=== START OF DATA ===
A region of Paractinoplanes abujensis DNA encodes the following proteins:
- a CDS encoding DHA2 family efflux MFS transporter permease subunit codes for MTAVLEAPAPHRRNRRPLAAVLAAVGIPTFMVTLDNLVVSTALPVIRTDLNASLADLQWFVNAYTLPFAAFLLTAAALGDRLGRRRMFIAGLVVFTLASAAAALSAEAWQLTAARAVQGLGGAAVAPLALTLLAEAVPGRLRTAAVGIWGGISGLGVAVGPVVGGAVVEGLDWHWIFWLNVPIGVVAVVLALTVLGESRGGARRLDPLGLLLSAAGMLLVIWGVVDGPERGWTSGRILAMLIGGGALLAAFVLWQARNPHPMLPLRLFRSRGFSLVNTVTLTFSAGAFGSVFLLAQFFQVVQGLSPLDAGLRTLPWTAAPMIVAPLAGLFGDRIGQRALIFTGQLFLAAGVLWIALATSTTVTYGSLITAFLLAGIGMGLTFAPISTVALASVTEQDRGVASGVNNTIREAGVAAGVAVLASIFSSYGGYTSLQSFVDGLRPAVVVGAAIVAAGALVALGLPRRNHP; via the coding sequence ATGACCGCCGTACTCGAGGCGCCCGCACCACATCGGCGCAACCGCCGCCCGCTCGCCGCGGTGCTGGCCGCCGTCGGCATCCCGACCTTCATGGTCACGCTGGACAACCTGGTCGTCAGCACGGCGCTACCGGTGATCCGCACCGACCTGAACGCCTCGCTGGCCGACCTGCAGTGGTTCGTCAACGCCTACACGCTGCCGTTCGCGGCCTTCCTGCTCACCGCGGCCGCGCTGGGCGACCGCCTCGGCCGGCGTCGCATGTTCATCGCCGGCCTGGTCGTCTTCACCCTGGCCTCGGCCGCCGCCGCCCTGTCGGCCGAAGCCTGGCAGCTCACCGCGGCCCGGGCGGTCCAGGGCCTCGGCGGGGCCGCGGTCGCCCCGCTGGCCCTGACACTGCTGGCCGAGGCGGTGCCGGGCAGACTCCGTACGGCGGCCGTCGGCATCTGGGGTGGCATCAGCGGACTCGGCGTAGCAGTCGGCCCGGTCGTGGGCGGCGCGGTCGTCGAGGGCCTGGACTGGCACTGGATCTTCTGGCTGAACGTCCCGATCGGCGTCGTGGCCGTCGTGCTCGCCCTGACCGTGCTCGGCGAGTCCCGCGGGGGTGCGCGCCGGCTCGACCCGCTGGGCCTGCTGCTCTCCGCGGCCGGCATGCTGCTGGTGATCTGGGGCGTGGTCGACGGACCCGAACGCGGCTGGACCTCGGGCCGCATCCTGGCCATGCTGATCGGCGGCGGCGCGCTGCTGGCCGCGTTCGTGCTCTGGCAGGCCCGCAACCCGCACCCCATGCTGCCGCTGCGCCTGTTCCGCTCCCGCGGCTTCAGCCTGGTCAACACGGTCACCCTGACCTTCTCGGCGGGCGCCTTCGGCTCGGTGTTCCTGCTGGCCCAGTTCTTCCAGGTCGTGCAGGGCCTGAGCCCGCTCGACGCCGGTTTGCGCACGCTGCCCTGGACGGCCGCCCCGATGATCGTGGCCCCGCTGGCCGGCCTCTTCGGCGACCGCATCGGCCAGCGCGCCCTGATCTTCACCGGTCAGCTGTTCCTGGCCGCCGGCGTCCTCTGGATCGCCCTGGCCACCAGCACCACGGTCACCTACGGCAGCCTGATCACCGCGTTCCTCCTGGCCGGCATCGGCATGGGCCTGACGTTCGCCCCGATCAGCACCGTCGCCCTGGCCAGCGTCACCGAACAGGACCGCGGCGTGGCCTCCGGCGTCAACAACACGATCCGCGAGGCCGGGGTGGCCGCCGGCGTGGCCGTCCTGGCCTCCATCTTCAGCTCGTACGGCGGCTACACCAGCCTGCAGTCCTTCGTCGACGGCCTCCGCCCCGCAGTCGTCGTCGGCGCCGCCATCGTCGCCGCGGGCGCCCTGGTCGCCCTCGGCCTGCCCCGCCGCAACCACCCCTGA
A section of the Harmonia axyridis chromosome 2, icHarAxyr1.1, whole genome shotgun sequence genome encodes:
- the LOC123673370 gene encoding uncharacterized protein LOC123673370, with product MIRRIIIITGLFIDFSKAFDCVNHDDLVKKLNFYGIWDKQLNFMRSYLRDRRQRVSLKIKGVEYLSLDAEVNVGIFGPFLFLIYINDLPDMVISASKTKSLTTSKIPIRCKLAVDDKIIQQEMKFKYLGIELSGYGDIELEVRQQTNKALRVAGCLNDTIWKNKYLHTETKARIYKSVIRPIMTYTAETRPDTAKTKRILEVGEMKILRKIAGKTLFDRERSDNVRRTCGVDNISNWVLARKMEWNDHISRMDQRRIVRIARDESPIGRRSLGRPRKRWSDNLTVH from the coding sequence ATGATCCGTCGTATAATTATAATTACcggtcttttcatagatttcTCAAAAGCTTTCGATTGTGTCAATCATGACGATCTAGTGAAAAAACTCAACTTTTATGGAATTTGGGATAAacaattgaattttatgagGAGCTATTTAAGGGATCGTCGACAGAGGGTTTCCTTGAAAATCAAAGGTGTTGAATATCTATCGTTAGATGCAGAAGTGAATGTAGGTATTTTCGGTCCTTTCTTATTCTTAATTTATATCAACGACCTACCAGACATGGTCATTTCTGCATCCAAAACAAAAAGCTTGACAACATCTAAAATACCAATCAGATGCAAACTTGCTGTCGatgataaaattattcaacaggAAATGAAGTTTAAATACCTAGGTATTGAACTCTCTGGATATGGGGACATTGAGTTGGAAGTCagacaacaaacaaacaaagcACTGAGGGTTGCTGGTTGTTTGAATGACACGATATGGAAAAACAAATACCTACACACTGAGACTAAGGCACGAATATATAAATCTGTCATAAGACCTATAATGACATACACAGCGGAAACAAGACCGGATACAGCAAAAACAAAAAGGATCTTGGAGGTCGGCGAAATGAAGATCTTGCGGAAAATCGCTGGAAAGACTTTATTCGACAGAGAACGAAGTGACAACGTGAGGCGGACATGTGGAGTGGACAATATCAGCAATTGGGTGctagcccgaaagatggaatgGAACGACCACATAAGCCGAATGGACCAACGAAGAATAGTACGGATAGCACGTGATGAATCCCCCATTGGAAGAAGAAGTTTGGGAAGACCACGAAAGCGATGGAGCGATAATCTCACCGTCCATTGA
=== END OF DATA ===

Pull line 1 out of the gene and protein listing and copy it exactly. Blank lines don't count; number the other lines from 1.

A region of Paractinoplanes abujensis DNA encodes the following proteins: